0.1.2 Course Syllabus of Designing a Climate-Neutral World: An Introduction

Course subject(s) 0. Welcome to the course Designing a Climate-Neutral World: An Introduction

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The course syllabus presents all the important elements of a course before its start. It’s a fundamental document providing a course overview. Read it carefully and use it as a guide for this course.


1. Course overview

Mitigation of climate change is one of the most important challenges of our times. To prevent irreversible damage to human societies and the environment, it was agreed that world countries should limit the global average temperature rise. To avoid the dangerous impacts of climate change, it is needed to limit global temperature rise to well below 2 °C or even to 1.5 °C above  pre-industrial levels.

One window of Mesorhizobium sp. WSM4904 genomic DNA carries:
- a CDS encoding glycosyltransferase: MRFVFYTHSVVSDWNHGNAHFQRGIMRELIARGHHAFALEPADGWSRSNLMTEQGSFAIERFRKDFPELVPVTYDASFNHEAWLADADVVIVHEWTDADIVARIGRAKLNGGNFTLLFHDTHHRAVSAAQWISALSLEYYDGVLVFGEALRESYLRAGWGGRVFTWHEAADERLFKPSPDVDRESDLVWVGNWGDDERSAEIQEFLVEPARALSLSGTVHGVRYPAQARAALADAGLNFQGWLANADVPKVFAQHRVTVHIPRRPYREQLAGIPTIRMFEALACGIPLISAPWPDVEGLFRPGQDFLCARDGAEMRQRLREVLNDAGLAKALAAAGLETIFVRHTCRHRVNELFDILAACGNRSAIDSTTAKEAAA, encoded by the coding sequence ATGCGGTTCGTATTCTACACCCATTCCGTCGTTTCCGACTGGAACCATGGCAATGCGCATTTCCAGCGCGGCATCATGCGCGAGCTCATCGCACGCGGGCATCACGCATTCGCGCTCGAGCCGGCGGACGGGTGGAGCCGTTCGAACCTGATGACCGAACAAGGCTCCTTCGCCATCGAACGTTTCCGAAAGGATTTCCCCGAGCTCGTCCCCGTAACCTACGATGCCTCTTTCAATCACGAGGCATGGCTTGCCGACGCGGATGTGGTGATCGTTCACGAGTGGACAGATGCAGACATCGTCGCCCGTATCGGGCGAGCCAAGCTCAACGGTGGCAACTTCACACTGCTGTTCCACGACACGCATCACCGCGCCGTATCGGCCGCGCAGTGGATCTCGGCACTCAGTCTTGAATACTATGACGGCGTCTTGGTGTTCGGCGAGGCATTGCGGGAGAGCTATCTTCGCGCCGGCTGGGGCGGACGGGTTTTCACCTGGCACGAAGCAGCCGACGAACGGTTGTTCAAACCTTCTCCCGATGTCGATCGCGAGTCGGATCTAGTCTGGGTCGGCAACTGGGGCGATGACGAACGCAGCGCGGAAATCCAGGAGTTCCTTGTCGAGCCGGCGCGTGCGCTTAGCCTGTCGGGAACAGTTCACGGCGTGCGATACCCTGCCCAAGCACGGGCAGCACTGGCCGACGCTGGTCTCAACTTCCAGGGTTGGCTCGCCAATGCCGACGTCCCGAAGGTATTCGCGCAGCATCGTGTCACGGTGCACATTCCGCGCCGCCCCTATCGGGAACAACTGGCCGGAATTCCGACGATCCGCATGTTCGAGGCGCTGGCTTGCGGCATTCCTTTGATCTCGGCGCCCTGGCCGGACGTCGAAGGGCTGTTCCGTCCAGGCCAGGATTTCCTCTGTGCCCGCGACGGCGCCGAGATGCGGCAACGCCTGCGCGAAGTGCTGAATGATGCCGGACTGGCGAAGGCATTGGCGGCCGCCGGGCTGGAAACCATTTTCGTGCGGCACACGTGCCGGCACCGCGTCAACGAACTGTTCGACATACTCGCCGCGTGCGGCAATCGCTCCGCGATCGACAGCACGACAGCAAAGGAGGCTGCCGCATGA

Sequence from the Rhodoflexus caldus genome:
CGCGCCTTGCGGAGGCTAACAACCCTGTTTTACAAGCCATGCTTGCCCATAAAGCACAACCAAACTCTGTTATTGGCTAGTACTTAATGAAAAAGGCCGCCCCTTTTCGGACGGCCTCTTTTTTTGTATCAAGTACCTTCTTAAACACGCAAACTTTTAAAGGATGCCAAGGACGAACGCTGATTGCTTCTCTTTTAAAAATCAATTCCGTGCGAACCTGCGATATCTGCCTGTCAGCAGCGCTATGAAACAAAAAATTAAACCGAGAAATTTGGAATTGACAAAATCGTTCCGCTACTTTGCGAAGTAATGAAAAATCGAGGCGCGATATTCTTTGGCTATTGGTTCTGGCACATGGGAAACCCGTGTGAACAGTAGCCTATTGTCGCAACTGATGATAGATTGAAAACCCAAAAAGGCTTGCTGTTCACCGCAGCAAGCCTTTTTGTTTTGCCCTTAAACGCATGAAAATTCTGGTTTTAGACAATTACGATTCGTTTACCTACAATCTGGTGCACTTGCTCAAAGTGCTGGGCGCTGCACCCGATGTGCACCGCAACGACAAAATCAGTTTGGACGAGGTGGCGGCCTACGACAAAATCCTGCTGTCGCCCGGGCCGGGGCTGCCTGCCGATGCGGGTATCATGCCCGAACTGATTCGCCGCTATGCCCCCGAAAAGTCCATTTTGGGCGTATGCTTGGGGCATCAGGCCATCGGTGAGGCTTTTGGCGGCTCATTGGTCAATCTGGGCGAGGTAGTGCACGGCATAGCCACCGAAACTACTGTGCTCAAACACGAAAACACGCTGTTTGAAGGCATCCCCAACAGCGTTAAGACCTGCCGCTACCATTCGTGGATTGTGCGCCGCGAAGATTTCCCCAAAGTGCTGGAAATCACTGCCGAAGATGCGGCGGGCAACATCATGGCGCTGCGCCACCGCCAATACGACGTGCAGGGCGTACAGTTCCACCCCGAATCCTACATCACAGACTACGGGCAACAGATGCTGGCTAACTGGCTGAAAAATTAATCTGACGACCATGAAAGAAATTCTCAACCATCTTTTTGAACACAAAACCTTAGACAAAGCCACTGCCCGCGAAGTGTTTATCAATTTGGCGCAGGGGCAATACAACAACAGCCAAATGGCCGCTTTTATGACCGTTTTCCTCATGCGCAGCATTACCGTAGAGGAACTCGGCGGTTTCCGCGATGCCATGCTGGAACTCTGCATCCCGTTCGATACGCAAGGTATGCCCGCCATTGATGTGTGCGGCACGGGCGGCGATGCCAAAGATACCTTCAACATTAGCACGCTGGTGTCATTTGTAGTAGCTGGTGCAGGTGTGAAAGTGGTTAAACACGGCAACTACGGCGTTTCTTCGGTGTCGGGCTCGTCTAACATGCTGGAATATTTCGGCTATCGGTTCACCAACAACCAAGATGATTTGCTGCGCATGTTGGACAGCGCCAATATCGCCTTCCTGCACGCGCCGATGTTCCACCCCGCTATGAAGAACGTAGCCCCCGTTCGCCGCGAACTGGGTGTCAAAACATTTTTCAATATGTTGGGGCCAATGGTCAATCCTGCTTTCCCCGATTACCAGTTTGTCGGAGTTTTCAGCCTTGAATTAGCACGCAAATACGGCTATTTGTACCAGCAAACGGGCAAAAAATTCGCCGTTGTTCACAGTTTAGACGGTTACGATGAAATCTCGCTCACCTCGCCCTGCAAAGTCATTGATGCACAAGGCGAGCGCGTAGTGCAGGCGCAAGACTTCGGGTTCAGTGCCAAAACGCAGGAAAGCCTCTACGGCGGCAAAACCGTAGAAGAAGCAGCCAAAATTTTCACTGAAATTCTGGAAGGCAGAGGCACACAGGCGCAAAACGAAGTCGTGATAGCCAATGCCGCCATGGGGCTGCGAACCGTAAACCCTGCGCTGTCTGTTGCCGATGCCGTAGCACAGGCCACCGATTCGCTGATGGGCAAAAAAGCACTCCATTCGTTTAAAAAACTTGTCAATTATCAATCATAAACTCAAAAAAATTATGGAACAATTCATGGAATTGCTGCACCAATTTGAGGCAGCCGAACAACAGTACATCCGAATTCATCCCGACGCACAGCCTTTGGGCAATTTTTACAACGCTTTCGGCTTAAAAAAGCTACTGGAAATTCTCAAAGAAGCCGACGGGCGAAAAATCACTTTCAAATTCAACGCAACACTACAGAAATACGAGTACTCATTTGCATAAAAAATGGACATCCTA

This requires cutting global greenhouse gas emissions to near-zero levels in the coming decades. Especially for the energy system, a drastic transformation is needed. We know that such a transformation is possible, but it will require virtually every organization, whether it is a steel company or a hospital, a municipality, or a business, to tackle climate change challenges. The question that often arises is – where to start?

This course is designed for the professionals that might be the leaders of this transformation in their organization – policymakers, sustainability consultants or professionals from other fields – who want to familiarize themselves with climate change mitigation strategies so they can apply it to their projects.